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Logs of disappearance: Technologies of memory, subjective experiences, and sub-versions of the past. A Colombian case study

PROJECTOUTLINE

Through the ethnographic study of how relatives live their daily life with a missing family member, and on forensic specialists’ daily practices of investigation and identification, in this study, we will examine the different ways in which a dialogue between these two seemingly opposite experiences and enactments of violence and disappearance can be fostered. It is an exercise of enabling a conversation between different voices, varied enunciation stances, and confrontations with disappearance, in our case: relatives and forensic specialists. Our purpose is twofold: 1. To investigate how such a dialogue may benefit current practices of searching and, eventually, identification and 2. To provide elements for richer accounts of violence and conflict that are made available for current and future memory practices and accounts of the violent past.

It is an exercise of enabling a conversation between different voices, varied enunciation stances, and confrontations with disappearance, in our case: relatives and forensic specialists.

In this regard, our focus on dialogue and conversation between these key actors lies in the understanding that if multi-vocal memory practices are to be done regarding Colombia’s violent past (and present), exercises that involve the voice, narrations, expression, and acts of listening to the multiple interpretations of the past of those directly confronted with violence are in need to be conducted and set in motion. We approach this from a stance that problematizes ideas and hegemonic discourses about enforced disappearance through the experiences and sub-versions of the relatives of missing persons and forensic  specialists of the Colombian (post)conflict.

... our focus on dialogue and conversation between these key actors lies in the understanding that if multi-vocal memory practices are to be done regarding Colombia’s violent past (and present).

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Research notes detail, 2017

© María Fernanda Olarte-Sierra

BIO

DR. MARÍA FERNANDA
OLARTE-SIERRA

As a researcher, I am fundamentally an ethnographer. From the start of my graduate studies –a Master’s in Medical Anthropology and a Doctorate in Social and Behavioral Sciences, both from the University of Amsterdam– I decided to study such relationships through the glass of the body, as an object of study, for it is an eloquent manifestation of the materialisation of cultural canons.  My core interest has always been on studying the effects of social inclusion and exclusion that technology and scientific knowledge produce when they interact with bodies at particular socio-political contexts. Therefore, it has always been my interest to study the different ways in which some people get excluded or included as effects of socio-technological encounters and mediations.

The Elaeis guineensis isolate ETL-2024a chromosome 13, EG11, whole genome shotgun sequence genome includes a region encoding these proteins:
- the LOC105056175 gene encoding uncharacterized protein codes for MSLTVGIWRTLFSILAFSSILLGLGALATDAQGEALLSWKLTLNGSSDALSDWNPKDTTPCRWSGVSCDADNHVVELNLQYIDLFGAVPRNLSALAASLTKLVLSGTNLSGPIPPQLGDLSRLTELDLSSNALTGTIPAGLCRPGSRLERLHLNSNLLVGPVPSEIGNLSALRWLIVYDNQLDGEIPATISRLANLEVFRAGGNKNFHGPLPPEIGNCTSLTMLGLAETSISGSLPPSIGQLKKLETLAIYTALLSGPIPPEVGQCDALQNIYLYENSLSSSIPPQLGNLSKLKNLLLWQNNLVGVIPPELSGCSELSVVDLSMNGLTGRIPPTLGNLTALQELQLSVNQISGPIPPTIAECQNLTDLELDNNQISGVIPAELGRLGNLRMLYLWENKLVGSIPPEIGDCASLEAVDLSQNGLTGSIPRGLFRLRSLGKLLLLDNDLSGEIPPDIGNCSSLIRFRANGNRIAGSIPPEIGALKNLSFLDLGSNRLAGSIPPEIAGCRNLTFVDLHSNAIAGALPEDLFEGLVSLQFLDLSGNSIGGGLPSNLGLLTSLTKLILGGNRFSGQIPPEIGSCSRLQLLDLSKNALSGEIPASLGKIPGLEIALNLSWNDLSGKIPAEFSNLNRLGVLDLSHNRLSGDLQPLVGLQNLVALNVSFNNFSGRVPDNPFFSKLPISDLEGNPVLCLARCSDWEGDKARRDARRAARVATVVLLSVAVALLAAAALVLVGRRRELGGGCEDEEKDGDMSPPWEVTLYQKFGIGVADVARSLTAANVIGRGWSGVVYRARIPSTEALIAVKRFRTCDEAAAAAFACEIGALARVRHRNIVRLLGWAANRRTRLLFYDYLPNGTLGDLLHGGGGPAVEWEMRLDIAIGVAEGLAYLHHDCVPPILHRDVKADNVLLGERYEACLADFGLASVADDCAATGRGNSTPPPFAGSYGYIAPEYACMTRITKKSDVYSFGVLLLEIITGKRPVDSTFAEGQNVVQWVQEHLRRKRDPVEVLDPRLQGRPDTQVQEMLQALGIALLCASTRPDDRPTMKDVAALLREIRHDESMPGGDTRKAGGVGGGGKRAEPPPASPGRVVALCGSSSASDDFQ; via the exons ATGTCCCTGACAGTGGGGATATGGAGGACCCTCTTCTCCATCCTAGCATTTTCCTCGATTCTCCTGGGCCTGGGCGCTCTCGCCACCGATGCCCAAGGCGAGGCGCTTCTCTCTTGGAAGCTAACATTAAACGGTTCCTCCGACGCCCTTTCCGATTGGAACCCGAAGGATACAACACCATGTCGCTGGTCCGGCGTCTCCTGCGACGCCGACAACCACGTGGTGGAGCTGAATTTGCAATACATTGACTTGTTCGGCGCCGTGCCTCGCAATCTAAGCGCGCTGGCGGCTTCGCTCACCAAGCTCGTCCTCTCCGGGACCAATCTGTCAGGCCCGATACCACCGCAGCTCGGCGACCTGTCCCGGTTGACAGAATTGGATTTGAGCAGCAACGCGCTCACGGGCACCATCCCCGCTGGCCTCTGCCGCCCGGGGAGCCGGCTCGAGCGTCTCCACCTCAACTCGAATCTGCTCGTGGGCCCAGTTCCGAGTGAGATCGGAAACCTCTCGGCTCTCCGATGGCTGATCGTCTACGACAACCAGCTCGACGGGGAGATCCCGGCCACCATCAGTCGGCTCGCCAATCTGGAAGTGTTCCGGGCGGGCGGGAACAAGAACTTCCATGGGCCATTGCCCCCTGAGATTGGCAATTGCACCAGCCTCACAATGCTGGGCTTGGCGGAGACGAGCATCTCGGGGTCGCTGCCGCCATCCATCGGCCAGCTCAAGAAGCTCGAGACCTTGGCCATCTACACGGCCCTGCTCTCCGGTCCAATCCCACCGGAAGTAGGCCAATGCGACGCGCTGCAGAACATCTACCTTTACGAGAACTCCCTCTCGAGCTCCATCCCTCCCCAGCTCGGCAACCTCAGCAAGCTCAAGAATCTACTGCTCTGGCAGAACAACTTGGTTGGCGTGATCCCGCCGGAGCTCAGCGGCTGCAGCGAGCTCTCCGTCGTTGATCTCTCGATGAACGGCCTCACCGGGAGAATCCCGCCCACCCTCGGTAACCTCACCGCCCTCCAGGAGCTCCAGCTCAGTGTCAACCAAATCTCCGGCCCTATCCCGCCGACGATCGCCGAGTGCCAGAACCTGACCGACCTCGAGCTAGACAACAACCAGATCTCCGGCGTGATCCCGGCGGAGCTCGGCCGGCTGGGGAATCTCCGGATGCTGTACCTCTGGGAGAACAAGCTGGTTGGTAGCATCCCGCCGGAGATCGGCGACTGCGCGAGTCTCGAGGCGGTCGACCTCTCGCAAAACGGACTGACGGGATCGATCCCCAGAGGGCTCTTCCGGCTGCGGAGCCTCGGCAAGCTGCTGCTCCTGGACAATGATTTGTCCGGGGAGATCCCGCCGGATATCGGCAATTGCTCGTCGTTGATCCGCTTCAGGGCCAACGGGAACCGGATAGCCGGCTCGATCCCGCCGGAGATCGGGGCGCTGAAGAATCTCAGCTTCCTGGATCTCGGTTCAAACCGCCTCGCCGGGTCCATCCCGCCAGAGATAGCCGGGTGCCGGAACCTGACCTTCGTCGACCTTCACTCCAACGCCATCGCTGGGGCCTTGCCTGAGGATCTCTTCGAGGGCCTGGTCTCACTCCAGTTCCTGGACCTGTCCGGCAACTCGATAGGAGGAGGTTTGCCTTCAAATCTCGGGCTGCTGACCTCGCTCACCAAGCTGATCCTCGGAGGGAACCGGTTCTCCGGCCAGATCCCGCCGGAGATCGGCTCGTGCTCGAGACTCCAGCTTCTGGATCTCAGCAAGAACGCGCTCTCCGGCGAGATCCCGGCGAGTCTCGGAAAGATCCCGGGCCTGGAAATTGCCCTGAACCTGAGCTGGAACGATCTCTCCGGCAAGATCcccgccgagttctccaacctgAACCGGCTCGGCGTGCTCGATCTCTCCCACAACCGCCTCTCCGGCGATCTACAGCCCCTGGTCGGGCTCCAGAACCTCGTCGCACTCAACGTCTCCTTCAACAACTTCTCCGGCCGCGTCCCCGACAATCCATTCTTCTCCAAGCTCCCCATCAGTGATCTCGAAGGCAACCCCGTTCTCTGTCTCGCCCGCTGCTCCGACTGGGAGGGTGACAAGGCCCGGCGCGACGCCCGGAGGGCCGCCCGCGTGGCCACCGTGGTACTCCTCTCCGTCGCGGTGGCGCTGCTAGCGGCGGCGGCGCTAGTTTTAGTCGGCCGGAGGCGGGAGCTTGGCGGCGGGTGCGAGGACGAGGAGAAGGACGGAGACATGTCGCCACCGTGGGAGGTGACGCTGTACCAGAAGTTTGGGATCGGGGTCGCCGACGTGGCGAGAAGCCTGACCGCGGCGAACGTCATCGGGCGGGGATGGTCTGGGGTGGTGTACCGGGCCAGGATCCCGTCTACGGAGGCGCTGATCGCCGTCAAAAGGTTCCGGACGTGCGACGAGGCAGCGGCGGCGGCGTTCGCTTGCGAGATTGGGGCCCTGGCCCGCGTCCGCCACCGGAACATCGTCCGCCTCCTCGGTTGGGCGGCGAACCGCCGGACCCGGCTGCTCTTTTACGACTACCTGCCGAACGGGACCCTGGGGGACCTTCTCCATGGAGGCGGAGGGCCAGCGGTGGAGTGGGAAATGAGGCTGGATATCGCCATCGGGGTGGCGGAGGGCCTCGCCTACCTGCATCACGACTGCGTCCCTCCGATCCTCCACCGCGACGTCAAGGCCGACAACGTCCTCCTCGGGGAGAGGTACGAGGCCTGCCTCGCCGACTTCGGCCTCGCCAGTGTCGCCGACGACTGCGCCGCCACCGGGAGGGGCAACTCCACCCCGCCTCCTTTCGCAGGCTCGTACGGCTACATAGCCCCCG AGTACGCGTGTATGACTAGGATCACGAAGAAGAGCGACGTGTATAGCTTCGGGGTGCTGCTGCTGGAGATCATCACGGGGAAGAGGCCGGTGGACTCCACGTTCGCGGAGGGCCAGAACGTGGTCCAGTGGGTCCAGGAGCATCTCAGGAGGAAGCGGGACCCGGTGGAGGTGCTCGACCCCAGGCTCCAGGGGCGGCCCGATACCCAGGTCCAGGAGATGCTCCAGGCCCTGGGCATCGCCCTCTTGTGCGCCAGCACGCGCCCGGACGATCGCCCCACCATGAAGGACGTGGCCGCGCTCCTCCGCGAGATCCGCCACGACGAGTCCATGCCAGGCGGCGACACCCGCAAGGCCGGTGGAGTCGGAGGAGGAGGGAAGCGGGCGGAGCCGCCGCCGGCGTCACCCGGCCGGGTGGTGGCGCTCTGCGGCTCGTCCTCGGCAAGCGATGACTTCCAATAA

In this context, for some years now, I have been working on technologies of memory practices and knowledge productions regarding processes of dealing with the past.  This, with the aim of addressing whose voices and experiences, are included in narratives and collective memory processes while leaving others out of the main dialogue of reconstructions of the past. My main focus has been on forensic specialists and the in-between place in which they are positioned as fundamental actors for investigating and identifying victims and perpetrators, while at the same time their qualitative experiences as main actors go largely overlooked. I have had the opportunity to develop these ideas by collaborating and working closely with Prof. Amade M’charek of the University of Amsterdam as a visiting scholar to her project Race Matter: On the Absent Presence of Race in Forensic Identification (RaceFaceID) Founded by ERC.

SELECTEDPUBLICATIONS

  1. With J.E. Castro Bermúdez. “Becoming together: Forensic identification of human remains and victims in Colombia (in revision), 2017.

  2. “Comunicaciones cuidadosas: generando pro-comunes”, in: Universitas Humanística 81 (2), 2015: 119-147.

  3. With Adriana Díaz del Castillo, Natalia Pulido Ronchaquira, Nathalia Cabrera Villota, Roberto Suárez Montañes. “Verdad e incertidumbre en el marco del conflicto en Colombia: una mirada a los sistemas de información como prácticas de memoria”, in: Universitas Humanística 79, 2014: 233-254.

  4. With Adriana Díaz del Castillo. “We are all the same, we are all mestizos: Imagined populations and nations in genetics research in Colombia”, in: Science as Culture 23 (2), 2014: 226-252.

  5. With Tania Pérez Bustos, Adriana Díaz del Castillo. “Working with care: experiences of invisible women scientists practicing forensic genetics in Colombia”, in: Medina, Edina et al. (eds.), Beyond Imported Magic. Essays on Science, Technology and Society in Latin America, London, 2014: 67-86.

  6. With Adriana Díaz del Castillo. “The travels of humans, categories and other genetic products: a case study of the practice of population genetics in Colombia”, in: Wade, Peter et al. (eds.), Mestizo Genomics: Race Mixture, Nation, and Science in Latin America, Durham/London, 2014: 135-159.

  7. With Peter Wade, Vivette García Deister, Michael Kent. “Social categories and laboratory practices in Brazil, Colombia and Mexico”, in: Wade, Peter et al. (eds.), Mestizo Genomics: Race Mixture, Nation, and Science in Latin America, Durham/London, 2014: 183-209.

  8. “Ciencia, Tecnología y América Latina: Perspectivas situadas”, in: Universitas Humanística 76 (2), 2013: 13-22.

  9. With Adriana Díaz del Castillo, Tania Pérez Bustos. “Testigos modestos y poblaciones invisibles en la cobertura de la genética humana en los medios de comunicación colombianos”, in: Interface, Comunicação, Saude, Educação 16 (41), 2012: 451-467.